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Congolese President Joseph Kabila’s final term in office expires on Monday, with no election to choose a successor and amid a surge in popular anger over what opponents say is an attempt to cling to power in defiance of the constitution.
The election has been postponed until at least April 2018 on the grounds of logistical and financial problems, and Kabila has struck a deal with some opposition leaders that is meant to allow him to remain in place until then.
The constitutional court has also ruled that Kabila, president since his father was assassinated in 2001, can stay on.
But Democratic Republic of Congo’s main opposition bloc rejects the deal as a ploy. Recent talks mediated by the Catholic church failed to reach a compromise.
The opposition said on Saturday that it would not call for protests, but that move may not stop them happening.
“We are prepared to take to the streets to chase out Kabila,” said Diego Kas, 29, who is unemployed like much of Congo’s adult population, as he stripped a discarded fridge.
“Kabila will be an illegal president … I don’t know how Kabila’s going to stay on because we don’t like him anymore … We are not his tenants. Congo is our country. “
The government has outlawed protests in Kinshasa, an opposition stronghold and city of 12 million people, raising fears of repression and widespread violence in a nation that has been plagued by war and instability for two decades since the fall of kleptocrat Mobutu Sese Seko.
More than fifty people were killed in anti-Kabila protests in September, mostly protesters shot by police, although some mobs also attacked police stations and lynched officers. A similar number died during demonstrations in January 2015.
‘Flirtation with disaster’
Diplomats fear the violence could gain momentum and trigger a conflict reminiscent of the wars from 1996 to 2003 that killed millions of people, sucked in more than half a dozen neighbouring armies and saw armed groups clash over its vast mineral wealth and use mass rape as a strategic weapon.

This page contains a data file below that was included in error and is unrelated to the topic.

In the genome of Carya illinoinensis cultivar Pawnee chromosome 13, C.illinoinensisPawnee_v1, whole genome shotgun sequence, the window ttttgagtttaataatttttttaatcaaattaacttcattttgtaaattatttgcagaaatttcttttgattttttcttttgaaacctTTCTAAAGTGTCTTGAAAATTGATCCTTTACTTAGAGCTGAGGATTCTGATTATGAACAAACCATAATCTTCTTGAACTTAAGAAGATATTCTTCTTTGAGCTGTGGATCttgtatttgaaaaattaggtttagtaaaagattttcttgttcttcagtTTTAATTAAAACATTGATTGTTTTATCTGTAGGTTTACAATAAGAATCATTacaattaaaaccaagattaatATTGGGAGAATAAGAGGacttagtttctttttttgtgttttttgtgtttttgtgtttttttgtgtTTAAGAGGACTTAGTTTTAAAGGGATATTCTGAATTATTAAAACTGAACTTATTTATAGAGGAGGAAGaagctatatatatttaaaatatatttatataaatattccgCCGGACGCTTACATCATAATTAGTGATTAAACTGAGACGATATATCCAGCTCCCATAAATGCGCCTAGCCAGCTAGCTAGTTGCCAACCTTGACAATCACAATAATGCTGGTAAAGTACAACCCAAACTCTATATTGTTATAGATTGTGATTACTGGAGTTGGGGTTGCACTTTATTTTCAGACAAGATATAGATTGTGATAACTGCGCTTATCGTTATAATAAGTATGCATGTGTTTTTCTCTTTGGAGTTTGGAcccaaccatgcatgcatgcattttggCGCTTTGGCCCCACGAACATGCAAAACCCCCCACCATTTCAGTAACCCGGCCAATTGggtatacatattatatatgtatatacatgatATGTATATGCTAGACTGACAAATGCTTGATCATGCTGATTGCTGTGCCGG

U.S. Great Lakes envoy Tom Perriello on Thursday called Kabila’s hanging on “an entirely unnecessary flirtation with disaster” at a speech at the United States Institute of Peace.
Anticipating a showdown, the government plans to block most social media in order to prevent demonstrations and has set up security checkpoints thoughout Kinshasa. It appears to be calculating that, as in the past, any demonstrations will fizzle out after a few days.
But youth activists seek inspiration from Burkina Faso, where Blaise Compaore was ousted in 2014 by popular protests while trying to extend his 27-year rule.
As in Burkina, protests in Congo are in part driven by economic desperation. Congo is Africa’s biggest miner of copper and metals used in gadgets, like cobalt and coltan, but a slowdown linked to falls in commodity prices has triggered steep budget cuts and a 30 percent fall in the Congolese franc.
Yet Congo, a vast, forested country of 70 million people and more than 200 ethnic groups, is much more fragmented than Burkina, and previous protests achieved little.
Former colonial master Belgium has advised its citizens to leave before Monday and the United States has warned against all non-essential travel, telling expatriates who must remain, to stay indoors.